Antioxidant-containing foods like fruits and veggies are recommended, along with vitamin D supplementation. Cardiovascular and resistance exercises play a major role in preventing muscle loss. You don't have to run a 10k, but sidestepping along the base line several times just to elevate your heart rate is a good start. Put a couple of water bottles in your pickleball bag along with your paddles and lift the bag with one hand, then the other, for resistance training. Wear the heavy bag to do your sidestepping and marching in place. While you are waiting for a court, take out your pickleball towel, place the ends in each of your hands and pull the towel hard, squeezing your back muscles. Take your usual pickleball routine and just make it bigger and harder to get stronger. Push yourself just a bit more on your exercise routine and you will see those benefits happen.

Ed. Note: Fitness guru Barbara Wintroub is the author of Fighting Gravity. 
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USAPA Online Store...
 
Need an official pickleball net system, USAPA logo apparel, instructional DVDs, the official USAPA-IFP Tournament Rulebook, window stickers and more? Find it all at the USAPA online store  -- http://www.usapa.org/usapa-retail
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e-Newsletter Submission and Editorial Guidelines…
 
If you have articles, news items, questions or photos that you would like to submit for publication in the e-Newsletter please send them to newsletter@usapa.org. The USAPA Editorial Guidelines are available for viewing at http://www.usapa.org/usapa-newsletter/. 
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Do Not Forward...

Please do not forward this newsletter. It is a benefit of USAPA membership. If one of your forwarded recipients clicks the unsubscribe link it automatically will unsubscribe you from the newsletter and all future USAPA communications. Forwarders beware. If you forward the newsletter to someone and they click 'unsubscribe' it will be your e-mail address that is unsubscribed. Prior newsletters are available in the newsletter section at usapa.org one month after they have been e-mailed to members.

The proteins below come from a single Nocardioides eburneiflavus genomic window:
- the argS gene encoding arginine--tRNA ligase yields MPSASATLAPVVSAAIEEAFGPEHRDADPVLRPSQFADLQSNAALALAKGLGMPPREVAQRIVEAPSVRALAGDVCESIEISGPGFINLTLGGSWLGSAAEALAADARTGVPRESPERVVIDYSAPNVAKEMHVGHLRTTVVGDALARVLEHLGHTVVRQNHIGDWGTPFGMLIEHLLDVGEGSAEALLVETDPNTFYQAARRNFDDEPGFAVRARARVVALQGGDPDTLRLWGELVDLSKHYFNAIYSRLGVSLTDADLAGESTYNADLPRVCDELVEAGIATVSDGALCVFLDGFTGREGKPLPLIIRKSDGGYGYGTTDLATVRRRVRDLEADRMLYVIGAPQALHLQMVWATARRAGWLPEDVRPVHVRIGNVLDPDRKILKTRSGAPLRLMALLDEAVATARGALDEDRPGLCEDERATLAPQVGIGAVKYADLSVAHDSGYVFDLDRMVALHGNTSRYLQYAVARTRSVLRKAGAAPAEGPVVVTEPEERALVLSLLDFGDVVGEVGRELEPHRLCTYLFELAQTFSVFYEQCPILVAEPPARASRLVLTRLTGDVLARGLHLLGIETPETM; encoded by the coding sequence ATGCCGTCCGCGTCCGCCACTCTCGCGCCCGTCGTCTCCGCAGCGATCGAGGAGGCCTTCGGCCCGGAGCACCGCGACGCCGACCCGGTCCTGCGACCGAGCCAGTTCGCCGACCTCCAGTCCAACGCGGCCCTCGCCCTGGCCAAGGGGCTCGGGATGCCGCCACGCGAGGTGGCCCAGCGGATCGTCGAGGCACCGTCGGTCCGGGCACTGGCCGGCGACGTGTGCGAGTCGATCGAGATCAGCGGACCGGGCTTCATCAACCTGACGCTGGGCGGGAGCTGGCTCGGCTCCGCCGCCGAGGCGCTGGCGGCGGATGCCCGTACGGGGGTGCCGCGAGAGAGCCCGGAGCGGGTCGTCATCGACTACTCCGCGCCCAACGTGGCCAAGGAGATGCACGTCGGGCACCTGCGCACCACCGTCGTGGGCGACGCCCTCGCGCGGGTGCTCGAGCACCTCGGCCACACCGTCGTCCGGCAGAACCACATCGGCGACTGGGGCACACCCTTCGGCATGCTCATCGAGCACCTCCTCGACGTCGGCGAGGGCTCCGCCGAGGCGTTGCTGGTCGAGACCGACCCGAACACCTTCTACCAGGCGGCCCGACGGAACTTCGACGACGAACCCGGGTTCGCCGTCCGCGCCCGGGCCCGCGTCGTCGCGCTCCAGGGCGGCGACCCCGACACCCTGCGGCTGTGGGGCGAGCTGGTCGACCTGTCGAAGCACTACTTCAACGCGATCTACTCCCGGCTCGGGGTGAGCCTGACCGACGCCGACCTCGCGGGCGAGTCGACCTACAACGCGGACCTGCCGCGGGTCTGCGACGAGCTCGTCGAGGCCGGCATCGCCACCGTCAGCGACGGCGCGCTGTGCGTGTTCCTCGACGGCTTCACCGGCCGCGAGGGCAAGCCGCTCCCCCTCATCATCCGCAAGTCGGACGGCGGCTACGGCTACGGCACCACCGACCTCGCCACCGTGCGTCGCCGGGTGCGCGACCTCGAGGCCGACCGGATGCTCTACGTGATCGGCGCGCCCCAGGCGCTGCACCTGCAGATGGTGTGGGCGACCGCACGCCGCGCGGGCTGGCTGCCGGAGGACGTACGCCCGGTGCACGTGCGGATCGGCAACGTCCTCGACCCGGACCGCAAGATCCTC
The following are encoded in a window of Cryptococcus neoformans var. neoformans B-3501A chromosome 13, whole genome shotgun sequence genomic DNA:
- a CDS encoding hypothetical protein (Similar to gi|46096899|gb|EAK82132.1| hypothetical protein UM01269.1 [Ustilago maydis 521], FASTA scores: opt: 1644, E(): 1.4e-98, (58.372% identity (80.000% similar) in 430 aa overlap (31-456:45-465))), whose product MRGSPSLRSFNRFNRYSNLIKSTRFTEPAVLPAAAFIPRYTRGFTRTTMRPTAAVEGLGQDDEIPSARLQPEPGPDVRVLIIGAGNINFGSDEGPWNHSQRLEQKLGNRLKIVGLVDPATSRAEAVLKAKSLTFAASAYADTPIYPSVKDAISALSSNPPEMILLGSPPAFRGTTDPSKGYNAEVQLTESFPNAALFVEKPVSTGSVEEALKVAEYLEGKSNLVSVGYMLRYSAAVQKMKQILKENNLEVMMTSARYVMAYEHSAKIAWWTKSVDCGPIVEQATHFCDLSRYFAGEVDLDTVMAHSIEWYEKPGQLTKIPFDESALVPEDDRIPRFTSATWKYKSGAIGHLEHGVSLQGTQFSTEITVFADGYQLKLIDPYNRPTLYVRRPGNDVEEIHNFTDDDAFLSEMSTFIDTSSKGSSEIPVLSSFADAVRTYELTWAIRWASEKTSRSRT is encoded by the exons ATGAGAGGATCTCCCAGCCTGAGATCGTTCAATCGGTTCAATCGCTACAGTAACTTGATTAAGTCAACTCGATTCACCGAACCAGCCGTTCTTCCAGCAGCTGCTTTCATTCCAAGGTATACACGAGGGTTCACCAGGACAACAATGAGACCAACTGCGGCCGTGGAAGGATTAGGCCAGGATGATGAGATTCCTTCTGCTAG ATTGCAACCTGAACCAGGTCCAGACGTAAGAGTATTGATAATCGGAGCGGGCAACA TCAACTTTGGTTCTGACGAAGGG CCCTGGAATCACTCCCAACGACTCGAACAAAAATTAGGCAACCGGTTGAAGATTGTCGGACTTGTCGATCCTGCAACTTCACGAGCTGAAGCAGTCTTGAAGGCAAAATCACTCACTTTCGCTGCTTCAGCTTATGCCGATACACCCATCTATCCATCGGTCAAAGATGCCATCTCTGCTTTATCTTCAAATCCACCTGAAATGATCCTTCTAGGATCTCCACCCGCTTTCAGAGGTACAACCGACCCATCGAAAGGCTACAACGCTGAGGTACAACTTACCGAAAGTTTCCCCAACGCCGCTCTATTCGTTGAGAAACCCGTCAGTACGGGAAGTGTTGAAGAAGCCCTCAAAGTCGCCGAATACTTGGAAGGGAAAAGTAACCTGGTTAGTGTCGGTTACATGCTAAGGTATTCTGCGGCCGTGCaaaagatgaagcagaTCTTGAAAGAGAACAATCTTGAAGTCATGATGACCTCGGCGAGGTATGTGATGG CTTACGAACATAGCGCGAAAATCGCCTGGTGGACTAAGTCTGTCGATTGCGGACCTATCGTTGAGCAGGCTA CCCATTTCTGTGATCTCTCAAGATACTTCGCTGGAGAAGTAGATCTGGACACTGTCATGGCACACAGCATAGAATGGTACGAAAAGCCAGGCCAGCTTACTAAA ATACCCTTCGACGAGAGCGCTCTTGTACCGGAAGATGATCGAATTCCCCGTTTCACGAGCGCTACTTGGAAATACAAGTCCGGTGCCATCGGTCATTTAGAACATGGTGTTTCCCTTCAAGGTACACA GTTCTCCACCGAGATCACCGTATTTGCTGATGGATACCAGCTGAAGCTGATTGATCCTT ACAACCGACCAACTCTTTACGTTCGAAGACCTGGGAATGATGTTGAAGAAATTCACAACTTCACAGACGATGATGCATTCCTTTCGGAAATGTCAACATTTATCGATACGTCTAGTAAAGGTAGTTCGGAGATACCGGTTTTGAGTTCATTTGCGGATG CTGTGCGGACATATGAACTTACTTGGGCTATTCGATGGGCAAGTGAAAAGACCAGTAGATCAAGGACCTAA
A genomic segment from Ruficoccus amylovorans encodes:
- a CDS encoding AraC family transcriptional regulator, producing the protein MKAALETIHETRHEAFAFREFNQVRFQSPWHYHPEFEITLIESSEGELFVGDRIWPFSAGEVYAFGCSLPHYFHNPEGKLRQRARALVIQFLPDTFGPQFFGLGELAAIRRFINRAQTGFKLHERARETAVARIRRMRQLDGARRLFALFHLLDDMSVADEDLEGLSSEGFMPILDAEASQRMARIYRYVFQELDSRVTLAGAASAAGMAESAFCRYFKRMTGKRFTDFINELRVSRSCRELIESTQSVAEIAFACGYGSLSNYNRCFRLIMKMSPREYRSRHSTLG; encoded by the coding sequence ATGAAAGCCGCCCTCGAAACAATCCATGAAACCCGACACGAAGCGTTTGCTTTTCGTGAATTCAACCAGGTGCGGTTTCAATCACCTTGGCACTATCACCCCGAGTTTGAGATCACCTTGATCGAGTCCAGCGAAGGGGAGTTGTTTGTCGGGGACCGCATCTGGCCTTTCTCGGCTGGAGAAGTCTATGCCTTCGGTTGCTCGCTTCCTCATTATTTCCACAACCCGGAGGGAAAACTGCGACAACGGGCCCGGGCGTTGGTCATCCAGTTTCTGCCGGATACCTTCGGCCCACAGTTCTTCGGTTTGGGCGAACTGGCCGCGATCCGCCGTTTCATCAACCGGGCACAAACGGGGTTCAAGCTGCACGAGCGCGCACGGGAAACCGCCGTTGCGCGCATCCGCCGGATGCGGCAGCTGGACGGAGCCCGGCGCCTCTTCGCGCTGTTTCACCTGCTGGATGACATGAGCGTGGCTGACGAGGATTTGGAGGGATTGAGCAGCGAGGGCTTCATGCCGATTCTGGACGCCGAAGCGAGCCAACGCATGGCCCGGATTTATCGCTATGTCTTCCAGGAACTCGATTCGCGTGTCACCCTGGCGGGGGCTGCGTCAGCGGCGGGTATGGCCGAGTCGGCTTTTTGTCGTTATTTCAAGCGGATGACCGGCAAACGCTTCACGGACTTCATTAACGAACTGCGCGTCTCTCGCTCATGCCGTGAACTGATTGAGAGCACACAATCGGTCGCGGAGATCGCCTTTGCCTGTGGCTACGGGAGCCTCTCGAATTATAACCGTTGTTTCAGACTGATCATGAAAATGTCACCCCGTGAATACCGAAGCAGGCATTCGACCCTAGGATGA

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The Final Word…
$900 Pickleball Lesson for Charity
By Jennifer Lucore, Publisher, USAPA e-Newsletter

There are so many wonderful stories like this one from the pickleball world; pickleballers not just having fun, but making the world a better place in the process.
 
2014 - Man brings $900 donation
for a one-hour private pickleball lesson!
 
 
Yes this is true. The annual Happy Trials RV Resort Pickleball Classic Tournament incorporates a benefit fundraiser and auction for the benefit of various charities. In 2014, the charity chosen was the Arizona Fireman's Education Fund to benefit the children of the 19 Prescott, Ariz., firefighters who tragically lost their lives last June in the Yarnell Fire.
 
The Happy Trails Pickleball Club combined vendor and participant donated money and prizes toward the charity. Prizes were auctioned -- some silently and some not so silently -- as was the case with “an hour private pickleball lesson” that garnered $900. Like the festivities as a whole, the private lesson auction quickly turned into a true expression of the attendees’ commitment to support the firefighters who gave the ultimate sacrifice. The room was buzzing, all trying to outbid each other. And in the end, two small groups of players teamed up to win the one-hour lesson with my dad, Bob Youngren. How cool is that! In all, the 2014 Happy Trails Classic raised over $18,000 toward a great charity. Huge thanks go out to everyone who made this possible.